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Better ways to measure your portfolio

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New tools are helping individual investors build a better yardstick to gauge if their holdings are performing up to par.

Most investors compare their portfolio's performance to that of such well-known stock indexes as the S&P 500. The problem is that the S&P 500 measures just a slice of the overall stock market, and doesn't reflect the diversified portfolios that most individuals actually hold.

And as investors add more complex assets such as real estate and commodities to their traditional holdings of stocks and bonds, the S&P 500 and other well-known indexes have become even less reliable indicators of whether you're getting a reasonable return from your portfolio given the level of risk you're taking on.

Now, financial research firms are launching more-diversified indexes that better reflect how many people actually invest. For example, if you plan to retire in 2040, a recent "target-date" index lets you see how your holdings stack up against a model portfolio with a similar retirement-date horizon.

Meanwhile, some investors are designing their own benchmarks, using free online tools to build model portfolios of index mutual funds or exchange-traded funds, without even having to invest in the funds.

Investors who want an accurate picture of how their investments are doing need to select their benchmarks carefully. Simply outperforming, for example, doesn't mean much if you're using the wrong yardstick. Most stock funds beat the S&P 500 over the past five years, often by holding strong-performing small-cap and international stocks.

An appropriate benchmark also can show whether any fee you're paying for investment management is money well spent. Without good benchmarks, "you're flying blind," says Bud Green, a principal at Santa Monica, Calif.-based Fortress Wealth Management.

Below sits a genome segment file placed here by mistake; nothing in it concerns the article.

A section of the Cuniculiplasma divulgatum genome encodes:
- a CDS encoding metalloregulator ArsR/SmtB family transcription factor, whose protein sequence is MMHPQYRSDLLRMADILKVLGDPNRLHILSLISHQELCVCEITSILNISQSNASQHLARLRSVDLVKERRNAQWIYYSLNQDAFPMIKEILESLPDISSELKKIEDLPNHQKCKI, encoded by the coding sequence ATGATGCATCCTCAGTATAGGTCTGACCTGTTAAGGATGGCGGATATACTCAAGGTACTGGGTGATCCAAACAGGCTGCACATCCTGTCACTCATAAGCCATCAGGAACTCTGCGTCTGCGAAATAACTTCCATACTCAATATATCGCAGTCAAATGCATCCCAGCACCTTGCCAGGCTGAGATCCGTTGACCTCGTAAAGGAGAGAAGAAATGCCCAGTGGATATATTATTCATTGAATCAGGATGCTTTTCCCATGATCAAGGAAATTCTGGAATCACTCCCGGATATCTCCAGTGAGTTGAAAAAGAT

Even many mutual funds, which are required to compare their performance against a benchmark in the prospectus, often list an inappropriate index, says Berk Sensoy, assistant professor of finance at the University of Southern California's Marshall School of Business. In a study, Sensoy found that 42 percent of actively managed U.S. diversified stock funds listed a benchmark in their prospectus that didn't match their investment style. Some small-cap funds, for example, list the large-cap S&P 500 as a benchmark, while some mid-cap funds compare themselves against the small-cap Russell 2000 Index.

Financial advisers have long created custom benchmarks for clients, often using software and index data that cost hundreds or even thousands of dollars a year. Now, individual investors can more easily design their own custom index, and they don't have to spend big bucks to do it.

To build your own benchmark, the first step is to analyze how much of each asset class you hold in your portfolio, such as stocks, bonds, cash and other investments. Free online tools that do this are offered at the Web sites of many mutual-fund and brokerage firms. Investors also can use the free "Instant X-ray" tool under the portfolio tab at Morningstar.com. By entering the name of the funds or stocks you own, along with the dollar value of your holdings, the tool shows how your portfolio is divided among asset classes, such as stocks and bonds, and even stock styles, like large-cap growth or mid-cap value.